Lifestyles



Skeet shooting tests marksmanship
February 27, 2009 2:00 AM
Lee Graves

News


For some executives, escaping the business world means grabbing a bag of clubs and heading outdoors for several hours of chasing a little white ball and shooting the breeze with buddies.

For Doug Downer, escape comes with grabbing a shotgun and heading outdoors for several hours of shooting little clay targets and, yes, shooting the breeze with buddies.

Downer, president of HRI Associates, an independent insurance company in Herndon, participates in a winter skeet- and trap-shooting league in Centreville. Cries of “Pull!” and the sharp crack of gunfire make for lively competition during the Sunday gatherings. “It’s a chance to get outside, and I enjoy spending time with the people we shoot with,” says Downer, 48. “I’ve always been tuned in to the outdoors — hunting and fishing and that kind of thing — my whole life.”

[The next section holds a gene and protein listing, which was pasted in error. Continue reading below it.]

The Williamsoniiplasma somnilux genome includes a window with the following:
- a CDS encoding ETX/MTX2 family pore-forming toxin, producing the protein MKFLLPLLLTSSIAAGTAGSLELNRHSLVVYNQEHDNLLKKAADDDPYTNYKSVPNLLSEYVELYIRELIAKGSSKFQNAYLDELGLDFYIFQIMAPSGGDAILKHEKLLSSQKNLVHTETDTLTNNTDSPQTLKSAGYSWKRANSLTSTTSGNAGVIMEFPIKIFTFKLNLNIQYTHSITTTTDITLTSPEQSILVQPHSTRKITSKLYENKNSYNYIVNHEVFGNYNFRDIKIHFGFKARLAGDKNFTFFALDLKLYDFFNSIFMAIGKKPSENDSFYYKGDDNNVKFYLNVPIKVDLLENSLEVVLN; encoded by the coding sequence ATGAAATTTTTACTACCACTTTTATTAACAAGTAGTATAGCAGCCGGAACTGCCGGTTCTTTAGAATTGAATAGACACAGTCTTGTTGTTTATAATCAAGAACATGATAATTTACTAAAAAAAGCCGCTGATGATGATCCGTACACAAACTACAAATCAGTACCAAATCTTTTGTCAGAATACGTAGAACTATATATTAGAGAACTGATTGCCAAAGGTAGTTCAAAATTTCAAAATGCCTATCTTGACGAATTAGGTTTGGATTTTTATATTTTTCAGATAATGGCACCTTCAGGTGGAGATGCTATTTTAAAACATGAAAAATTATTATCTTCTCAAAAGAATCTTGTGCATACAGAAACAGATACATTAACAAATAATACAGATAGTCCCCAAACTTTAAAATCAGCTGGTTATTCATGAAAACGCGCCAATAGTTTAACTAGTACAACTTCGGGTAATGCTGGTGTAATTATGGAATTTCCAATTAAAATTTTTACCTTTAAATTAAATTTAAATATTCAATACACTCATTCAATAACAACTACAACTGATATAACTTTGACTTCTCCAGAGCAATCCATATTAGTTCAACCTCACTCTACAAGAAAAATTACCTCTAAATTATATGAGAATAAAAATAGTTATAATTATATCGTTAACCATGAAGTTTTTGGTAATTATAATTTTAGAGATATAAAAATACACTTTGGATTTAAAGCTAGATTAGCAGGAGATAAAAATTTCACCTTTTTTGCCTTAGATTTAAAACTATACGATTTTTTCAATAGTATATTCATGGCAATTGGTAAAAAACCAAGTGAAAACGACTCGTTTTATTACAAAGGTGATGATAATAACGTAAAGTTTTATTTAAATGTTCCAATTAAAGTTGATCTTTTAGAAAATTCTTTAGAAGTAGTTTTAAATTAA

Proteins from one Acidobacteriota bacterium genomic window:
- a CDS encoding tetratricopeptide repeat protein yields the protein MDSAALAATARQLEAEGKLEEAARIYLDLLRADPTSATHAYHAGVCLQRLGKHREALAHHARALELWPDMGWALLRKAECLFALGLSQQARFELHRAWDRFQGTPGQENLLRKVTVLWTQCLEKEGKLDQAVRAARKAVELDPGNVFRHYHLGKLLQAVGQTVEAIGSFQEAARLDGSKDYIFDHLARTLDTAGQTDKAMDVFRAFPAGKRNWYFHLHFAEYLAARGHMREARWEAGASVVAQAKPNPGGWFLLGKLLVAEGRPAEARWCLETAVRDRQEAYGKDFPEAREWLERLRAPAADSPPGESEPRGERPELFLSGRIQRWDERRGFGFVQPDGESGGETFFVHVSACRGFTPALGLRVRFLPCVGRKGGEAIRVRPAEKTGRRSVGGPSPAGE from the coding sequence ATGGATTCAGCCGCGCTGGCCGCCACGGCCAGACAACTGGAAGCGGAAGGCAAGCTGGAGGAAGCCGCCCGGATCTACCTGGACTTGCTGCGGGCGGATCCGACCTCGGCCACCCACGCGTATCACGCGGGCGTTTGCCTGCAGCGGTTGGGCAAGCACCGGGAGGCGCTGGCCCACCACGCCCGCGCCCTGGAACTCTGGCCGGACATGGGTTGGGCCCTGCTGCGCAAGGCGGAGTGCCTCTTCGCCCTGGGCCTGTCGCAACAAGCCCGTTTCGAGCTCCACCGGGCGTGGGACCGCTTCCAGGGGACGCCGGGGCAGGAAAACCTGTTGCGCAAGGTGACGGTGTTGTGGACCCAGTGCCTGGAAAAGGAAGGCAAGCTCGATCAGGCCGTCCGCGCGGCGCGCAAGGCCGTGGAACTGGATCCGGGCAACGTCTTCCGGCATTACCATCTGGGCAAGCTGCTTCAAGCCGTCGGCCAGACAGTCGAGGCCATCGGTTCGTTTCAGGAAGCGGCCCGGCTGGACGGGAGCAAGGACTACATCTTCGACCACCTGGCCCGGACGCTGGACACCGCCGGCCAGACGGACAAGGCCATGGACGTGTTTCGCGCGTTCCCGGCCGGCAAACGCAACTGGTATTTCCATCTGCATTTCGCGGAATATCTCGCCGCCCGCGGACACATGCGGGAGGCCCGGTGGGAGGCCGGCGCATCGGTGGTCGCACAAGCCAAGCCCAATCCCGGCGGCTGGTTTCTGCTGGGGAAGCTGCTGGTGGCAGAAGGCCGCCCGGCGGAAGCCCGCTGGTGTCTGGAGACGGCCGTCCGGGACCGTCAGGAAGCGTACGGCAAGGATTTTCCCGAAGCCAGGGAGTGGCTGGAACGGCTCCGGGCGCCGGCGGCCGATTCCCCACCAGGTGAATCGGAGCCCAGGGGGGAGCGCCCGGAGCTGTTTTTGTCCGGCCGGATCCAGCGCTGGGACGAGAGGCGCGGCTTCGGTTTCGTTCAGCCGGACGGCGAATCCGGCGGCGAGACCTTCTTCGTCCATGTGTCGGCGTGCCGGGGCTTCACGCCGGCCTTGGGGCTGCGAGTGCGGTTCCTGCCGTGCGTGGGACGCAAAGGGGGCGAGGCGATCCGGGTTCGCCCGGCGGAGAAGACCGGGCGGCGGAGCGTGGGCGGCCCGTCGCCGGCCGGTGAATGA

Skeet and its cousins — traps and sporting clays — not only test marksmanship but also provide networking opportunities. The Dulles Regional Chamber of Commerce held an event in September —

“Skeet, Scotch and Cigars: An Executive Outing”— that attracted more than 40 participants. “It was a lot of fun,” says Downer.  “I’d only shot sporting clays once before in my life, and I did miserably. So getting out to shoot something different from what I typically shoot was a lot of fun.”

Sporting clays differ from skeet in that the former involves going from station to station in a circuit — like holes on a golf course — where the clays simulate the flight and movements of different game.

Skeet involves hitting targets launched at high speed from various angles. Trap shooting is similar, but targets generally are outgoing, whereas in skeet the clays move in crossing patterns.